Omar argues that the military must restore protections, but “in a more developed way than the old system,” using “a new approach to deal with the media or enlist it, to create red lines in a respectable or new or realistic way.”
He notes that a group of about two dozen businessmen own most of Egypt’s media outlets, and suggests “a dialogue with those people in an unannounced way, individually, to cajole or intimidate those people.” He says many of them are eager for positive relations with the military — a major political force with its own commercial empire — and suggests that “showing a red card to those people will make them, even if they don’t cooperate, stop at a certain line or limit through self-censorship.”
Perhaps General Sisi should replace the military’s boyish-looking spokesman, Col. Ahmed Aly, with an officer with more gravitas, the officer suggests, “to satisfy the people’s mental image of the military.”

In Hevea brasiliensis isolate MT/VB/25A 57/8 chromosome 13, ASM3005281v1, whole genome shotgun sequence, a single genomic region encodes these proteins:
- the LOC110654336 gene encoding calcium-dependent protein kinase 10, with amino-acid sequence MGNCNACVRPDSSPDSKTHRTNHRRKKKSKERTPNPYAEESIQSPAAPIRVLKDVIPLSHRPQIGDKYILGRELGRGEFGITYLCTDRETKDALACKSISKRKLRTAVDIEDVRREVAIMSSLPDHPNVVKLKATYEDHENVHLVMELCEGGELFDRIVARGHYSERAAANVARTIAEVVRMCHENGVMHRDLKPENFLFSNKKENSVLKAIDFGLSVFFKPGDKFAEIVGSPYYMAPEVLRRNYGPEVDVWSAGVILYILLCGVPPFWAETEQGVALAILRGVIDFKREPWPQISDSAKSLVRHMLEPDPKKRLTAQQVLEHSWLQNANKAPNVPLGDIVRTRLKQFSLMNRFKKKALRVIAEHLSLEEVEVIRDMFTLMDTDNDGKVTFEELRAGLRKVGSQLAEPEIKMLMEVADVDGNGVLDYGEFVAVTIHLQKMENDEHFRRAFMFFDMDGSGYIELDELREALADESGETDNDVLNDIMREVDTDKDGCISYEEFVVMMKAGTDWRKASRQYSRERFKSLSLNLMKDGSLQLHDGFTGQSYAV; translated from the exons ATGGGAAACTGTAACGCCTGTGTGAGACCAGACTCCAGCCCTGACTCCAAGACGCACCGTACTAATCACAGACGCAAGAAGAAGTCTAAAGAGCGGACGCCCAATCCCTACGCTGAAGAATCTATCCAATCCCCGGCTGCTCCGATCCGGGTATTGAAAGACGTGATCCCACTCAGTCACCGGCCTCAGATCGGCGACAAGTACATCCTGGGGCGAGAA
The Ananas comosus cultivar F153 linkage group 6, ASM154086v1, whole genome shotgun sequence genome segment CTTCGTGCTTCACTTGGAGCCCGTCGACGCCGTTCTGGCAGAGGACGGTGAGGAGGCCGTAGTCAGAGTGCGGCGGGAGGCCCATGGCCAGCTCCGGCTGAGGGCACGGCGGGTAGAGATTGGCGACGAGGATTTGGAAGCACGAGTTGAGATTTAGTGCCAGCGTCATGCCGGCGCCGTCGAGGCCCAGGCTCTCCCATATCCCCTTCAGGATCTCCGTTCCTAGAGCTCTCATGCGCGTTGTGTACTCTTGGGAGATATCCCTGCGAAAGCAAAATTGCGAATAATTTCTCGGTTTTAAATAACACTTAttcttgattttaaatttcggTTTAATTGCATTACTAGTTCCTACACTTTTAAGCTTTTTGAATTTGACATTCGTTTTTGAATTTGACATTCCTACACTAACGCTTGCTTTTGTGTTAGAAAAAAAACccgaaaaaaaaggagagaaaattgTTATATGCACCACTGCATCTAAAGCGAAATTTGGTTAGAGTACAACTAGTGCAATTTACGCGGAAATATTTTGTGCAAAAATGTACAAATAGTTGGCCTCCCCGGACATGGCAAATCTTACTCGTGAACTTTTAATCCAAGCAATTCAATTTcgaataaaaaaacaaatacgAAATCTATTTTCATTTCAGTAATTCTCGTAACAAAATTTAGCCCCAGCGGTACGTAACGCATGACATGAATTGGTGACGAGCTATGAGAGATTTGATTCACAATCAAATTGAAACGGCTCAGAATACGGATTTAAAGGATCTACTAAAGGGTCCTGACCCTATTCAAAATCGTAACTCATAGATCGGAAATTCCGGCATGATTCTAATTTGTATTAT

General Sisi jokes to ease the tension. “I know about cajoling, but tell me how to intimidate!” he responds, laughing. As for the young spokesman, General Sisi explains, deadpan, “Ahmed Aly is very attractive to women.”
He reassures the officers that he is working to address the media problem. “We have been concerned with the media ever since the first day of the council,” he says, referring to the military council that ruled for more than a year after Mr. Mubarak, a period when the military was widely criticized for killing protesters and sexually abusing women, as well as mismanaging the economy and the transition. “We have tasted fire,” General Sisi recalls.
He says he has already begun to carry out some of the officer’s suggestions, including new military outreach to private media, to operate alongside the government’s official spokesmen. “We want to have the opportunity to present ourselves through more than one officer and in more than one form,” he says.
“We are working on this, for sure,” he tells the officers. “We’re achieving better results. But we haven’t reached what we want.”